There were a handful of senior students of Taira at the time, who learned the same kata, although they learned the kata in a different order. Also, Minowa explicitly states that Taira failed to teach some of the kata he knew to his Okinawan students before he passed away. For instance, Taira did not teach Tsuken Bo to any of his senior Okinawan students. However, Minowa was able to learn Tsuken Bo from Mie Junshin, a Shorin-ryu practitioner, and other students of Taira probably also collected “missing kata” elsewhere.
In short, there was no curriculum and set order under Taira Shinken, but these were only developed after Taira’s death in 1970.
Minowa explicitly stated that Taira did not teach all the kata he knew to his Okinawan senior students. Therefore, today’s kata lists of the Taira lineage are lists of the kata that Taira knew, but not necessary lists of kata that Taira personally taught to the list creator. This is also evident in the fact that some kata attributed to Taira and featured in kata lists of some Okinawan dojo or publication are not taught at all. An explanation by the dojo goes that there were too many kata, but obviously they might have simply never learned it, which might be considered an uncomfortable fact, however, it is just human. I have also heard that some kata are currently being “revived” and there must be sufficient videos material etc. to do so.
Next, there were several weapons in Taira’s home such as tecchu and sanbon nunchaku that none of his students ever practiced. Taira admitted that he himself never learned any techniques or kata for these weapons. Therefore, some people later began to create techniques and even kata on their own. In this way, various of Taira’s students made their own contributions by creating new kobudo kata.
The most striking characteristic of Taira’s kobudo – particularly when considered from today’s application hype – is that there weren’t any yakusoku kumite sets. There was a set of bo vs. sai and a two-man bunkai for Sakugawa no Kon Sho, however, these were created by Akamine Eisuke. There were a few individual techniques for certain weapons such as bo and tonfa, though, that were largely based upon kata techniques, but nothing close to an organized analysis, just a little this and that. In short, there was no prearranged weapons kumite practice under Taira Shinken, and certainly no free sparring or an organized, methodical analysis of applications. From that reason, and with the exception of bo vs. sai and Sakugawa no Kon Sho two man set, the yakusoku kumite of Taira’s senior students are all different. In short, no methodical study of kobudo applications were handed down to or by Taira, right?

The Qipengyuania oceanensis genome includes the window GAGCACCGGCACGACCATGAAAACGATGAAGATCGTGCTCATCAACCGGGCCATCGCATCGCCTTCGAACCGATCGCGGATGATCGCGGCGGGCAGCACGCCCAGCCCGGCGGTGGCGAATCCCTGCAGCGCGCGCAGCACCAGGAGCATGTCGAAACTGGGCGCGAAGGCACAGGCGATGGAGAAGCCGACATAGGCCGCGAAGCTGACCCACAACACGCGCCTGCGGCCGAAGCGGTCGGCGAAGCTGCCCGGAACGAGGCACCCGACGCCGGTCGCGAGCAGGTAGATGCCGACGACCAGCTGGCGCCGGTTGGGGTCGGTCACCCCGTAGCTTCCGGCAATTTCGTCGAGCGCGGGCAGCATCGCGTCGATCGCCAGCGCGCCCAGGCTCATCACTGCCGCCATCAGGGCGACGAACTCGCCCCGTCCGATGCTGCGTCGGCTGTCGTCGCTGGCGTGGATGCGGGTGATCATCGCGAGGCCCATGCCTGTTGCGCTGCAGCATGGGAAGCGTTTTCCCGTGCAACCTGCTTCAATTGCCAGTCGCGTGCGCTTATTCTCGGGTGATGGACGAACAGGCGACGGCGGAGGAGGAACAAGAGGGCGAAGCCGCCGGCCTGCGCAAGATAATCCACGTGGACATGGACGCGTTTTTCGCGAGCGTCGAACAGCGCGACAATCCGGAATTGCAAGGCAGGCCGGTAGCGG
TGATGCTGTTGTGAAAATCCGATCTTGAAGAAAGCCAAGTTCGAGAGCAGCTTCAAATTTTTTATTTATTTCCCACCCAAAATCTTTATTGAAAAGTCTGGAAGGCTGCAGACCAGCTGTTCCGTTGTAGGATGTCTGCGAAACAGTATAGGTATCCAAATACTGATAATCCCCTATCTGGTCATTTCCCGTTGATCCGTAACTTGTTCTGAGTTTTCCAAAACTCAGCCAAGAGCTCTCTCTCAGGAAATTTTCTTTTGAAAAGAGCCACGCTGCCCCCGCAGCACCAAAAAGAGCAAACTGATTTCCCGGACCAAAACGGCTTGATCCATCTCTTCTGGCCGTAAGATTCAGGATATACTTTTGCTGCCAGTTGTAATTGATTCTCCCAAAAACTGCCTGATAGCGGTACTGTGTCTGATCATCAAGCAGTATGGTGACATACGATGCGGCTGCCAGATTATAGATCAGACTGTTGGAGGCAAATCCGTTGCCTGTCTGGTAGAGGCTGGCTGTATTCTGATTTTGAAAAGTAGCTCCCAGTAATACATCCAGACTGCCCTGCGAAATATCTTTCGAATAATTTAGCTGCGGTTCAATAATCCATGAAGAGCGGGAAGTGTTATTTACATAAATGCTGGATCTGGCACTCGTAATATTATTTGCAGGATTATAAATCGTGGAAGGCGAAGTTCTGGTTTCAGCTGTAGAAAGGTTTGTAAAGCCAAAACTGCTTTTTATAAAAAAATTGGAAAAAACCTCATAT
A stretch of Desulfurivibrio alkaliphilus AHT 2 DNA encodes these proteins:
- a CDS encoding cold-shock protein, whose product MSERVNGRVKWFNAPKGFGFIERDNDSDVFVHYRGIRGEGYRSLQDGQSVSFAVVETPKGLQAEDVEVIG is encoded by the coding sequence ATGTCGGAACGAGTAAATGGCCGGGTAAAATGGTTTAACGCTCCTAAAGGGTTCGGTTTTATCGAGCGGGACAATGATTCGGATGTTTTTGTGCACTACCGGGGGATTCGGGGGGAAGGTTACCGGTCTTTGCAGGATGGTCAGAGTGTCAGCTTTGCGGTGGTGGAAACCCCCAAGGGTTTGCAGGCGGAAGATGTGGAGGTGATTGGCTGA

Well, after receiving a teaching license in Uechi-ryu by Uechi Kanei in 1968, Minowa received a kobudo teaching license from Taira in 1970. In 1976, at Taira’s 7th death anniversary memorial training, Minowa served as the board chairman of the Ryukyu Kobudo Hozon Shinkokai, the association established by Taira. At that time, Minowa gave both the opening and the closing speech of the martial arts demonstration meeting, at which he performed the rare Chatan Yara no Kon as the only person among 58 performers. I wonder if it was Minowa who preserved and taught Chatan Yara no Kon to others?
In 1977, Minowa passed on his dojo in Matsukawa, Naha, to one of his students and returned to Amami Oshima, where he taught Uechi-ryu and Ryukyu Kobudo until he retired in 1987.
From the above you can see that Minowa was highly competent.
One more thing: While there are several classical kata taught by Taira, there are also his own choreographies (kata). Most importantly, none of Taira’s senior students was able to convincingly present an explanation as to how Taira got each of his kata, whether they are classical, or whether he just – by and large – created them from fragments gathered here and there.